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Illiquid assets are inherently problematic since they do not accrue instant value, making their owners wait to capitalize on them. This is suboptimal since the time-value of money dictates that such an asset’s worth will always be diminished in relation to its present value: a dollar spent today is more valuable than one spent tomorrow.

While it is easy to think about illiquid assets as being almost exclusively tangible things—such as artwork, livestock, furniture, vehicles, and collectible items—the reality is that the financial industry is full of them.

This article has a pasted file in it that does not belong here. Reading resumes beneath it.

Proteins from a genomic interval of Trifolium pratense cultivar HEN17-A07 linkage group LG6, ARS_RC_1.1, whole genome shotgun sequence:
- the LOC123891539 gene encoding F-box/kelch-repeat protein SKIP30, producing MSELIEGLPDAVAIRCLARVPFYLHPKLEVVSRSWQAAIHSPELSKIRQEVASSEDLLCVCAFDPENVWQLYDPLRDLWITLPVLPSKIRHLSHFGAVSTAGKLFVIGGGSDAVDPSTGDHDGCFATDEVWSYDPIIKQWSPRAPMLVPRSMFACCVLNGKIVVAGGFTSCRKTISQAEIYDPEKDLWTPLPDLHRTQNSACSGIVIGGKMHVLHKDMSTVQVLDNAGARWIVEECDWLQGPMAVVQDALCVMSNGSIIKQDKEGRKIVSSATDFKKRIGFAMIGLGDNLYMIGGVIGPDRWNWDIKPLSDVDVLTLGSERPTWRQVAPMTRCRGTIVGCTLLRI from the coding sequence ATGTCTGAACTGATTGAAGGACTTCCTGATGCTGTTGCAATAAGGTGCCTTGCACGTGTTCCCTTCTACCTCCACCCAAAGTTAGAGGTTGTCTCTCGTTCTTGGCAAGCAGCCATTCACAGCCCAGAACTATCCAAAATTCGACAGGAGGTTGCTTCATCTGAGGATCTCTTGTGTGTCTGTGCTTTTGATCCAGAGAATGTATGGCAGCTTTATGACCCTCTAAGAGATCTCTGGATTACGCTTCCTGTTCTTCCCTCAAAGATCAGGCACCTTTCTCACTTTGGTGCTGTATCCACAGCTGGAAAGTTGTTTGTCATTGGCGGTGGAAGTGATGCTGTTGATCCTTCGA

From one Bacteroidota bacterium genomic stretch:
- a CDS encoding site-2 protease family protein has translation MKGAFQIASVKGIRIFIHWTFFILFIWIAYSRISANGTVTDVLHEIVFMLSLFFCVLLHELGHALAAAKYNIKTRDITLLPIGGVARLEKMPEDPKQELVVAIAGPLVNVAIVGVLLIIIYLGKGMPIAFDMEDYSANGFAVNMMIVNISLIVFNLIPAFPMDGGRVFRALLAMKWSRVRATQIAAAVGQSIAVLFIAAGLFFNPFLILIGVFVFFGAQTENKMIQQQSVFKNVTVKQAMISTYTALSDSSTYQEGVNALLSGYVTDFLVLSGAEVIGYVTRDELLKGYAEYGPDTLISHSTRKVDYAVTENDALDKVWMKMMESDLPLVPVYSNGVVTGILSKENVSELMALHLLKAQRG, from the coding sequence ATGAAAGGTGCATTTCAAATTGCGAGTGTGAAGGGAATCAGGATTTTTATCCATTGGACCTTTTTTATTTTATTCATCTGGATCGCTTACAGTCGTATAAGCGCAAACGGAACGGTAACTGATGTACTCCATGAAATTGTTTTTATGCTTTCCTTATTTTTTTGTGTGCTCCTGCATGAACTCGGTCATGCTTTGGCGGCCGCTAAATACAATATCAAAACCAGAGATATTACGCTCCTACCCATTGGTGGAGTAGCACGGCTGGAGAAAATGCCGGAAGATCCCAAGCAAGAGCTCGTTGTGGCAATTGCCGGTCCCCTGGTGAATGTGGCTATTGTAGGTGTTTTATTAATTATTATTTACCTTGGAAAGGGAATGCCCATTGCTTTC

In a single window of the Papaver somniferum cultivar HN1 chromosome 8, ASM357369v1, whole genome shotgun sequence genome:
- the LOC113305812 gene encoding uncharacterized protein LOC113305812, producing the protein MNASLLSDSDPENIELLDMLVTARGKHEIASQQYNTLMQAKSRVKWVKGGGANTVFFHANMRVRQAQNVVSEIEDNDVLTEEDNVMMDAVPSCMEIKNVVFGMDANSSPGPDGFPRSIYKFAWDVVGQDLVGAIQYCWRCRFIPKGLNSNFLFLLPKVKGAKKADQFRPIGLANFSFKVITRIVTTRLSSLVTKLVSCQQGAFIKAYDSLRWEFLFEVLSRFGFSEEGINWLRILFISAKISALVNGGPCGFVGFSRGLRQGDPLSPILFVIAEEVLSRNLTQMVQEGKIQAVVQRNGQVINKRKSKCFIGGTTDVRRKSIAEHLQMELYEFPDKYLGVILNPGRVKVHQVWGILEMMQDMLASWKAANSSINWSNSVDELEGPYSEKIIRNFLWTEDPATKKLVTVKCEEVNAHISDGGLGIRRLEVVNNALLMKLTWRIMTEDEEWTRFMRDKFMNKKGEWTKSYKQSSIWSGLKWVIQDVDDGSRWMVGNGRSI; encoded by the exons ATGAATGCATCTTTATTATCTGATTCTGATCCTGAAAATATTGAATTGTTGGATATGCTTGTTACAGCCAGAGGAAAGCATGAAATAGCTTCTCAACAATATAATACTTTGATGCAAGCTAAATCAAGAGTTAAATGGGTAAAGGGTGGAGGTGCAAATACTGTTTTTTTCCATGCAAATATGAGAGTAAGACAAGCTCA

Chiefly financial illiquid assets include things such as microcap stocks, ownership interest in private companies, partnership shares in hedge funds, alternative investments, and some types of bonds and debt. Hence owners of these kinds of assets have to ask themselves how best to capitalize on them at their highest value. Usually, this is a convoluted and difficult question to answer, and doing so often costs money on its own. Advancement in this area—liquidizing illiquid assets—is slow, and both the tech and finance industries have been trying to figure out how to leverage this optimally. Yet in blockchain, there may be an answer.

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